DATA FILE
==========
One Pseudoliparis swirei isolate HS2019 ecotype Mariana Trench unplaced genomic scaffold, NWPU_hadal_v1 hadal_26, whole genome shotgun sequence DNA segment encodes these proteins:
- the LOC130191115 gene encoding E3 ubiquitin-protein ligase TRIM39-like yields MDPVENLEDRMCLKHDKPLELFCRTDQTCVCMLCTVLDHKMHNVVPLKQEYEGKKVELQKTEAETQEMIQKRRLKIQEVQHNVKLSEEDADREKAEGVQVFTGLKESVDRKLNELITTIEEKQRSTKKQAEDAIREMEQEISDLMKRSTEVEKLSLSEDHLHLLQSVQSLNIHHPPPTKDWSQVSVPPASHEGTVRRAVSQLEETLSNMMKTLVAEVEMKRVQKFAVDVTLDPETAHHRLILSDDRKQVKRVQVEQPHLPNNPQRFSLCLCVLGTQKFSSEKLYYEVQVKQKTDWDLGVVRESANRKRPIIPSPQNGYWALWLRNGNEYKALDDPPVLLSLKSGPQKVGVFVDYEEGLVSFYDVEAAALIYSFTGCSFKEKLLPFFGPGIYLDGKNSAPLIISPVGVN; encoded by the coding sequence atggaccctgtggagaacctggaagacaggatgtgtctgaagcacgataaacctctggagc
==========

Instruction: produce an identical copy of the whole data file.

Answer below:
One Pseudoliparis swirei isolate HS2019 ecotype Mariana Trench unplaced genomic scaffold, NWPU_hadal_v1 hadal_26, whole genome shotgun sequence DNA segment encodes these proteins:
- the LOC130191115 gene encoding E3 ubiquitin-protein ligase TRIM39-like yields MDPVENLEDRMCLKHDKPLELFCRTDQTCVCMLCTVLDHKMHNVVPLKQEYEGKKVELQKTEAETQEMIQKRRLKIQEVQHNVKLSEEDADREKAEGVQVFTGLKESVDRKLNELITTIEEKQRSTKKQAEDAIREMEQEISDLMKRSTEVEKLSLSEDHLHLLQSVQSLNIHHPPPTKDWSQVSVPPASHEGTVRRAVSQLEETLSNMMKTLVAEVEMKRVQKFAVDVTLDPETAHHRLILSDDRKQVKRVQVEQPHLPNNPQRFSLCLCVLGTQKFSSEKLYYEVQVKQKTDWDLGVVRESANRKRPIIPSPQNGYWALWLRNGNEYKALDDPPVLLSLKSGPQKVGVFVDYEEGLVSFYDVEAAALIYSFTGCSFKEKLLPFFGPGIYLDGKNSAPLIISPVGVN; encoded by the coding sequence atggaccctgtggagaacctggaagacaggatgtgtctgaagcacgataaacctctggagc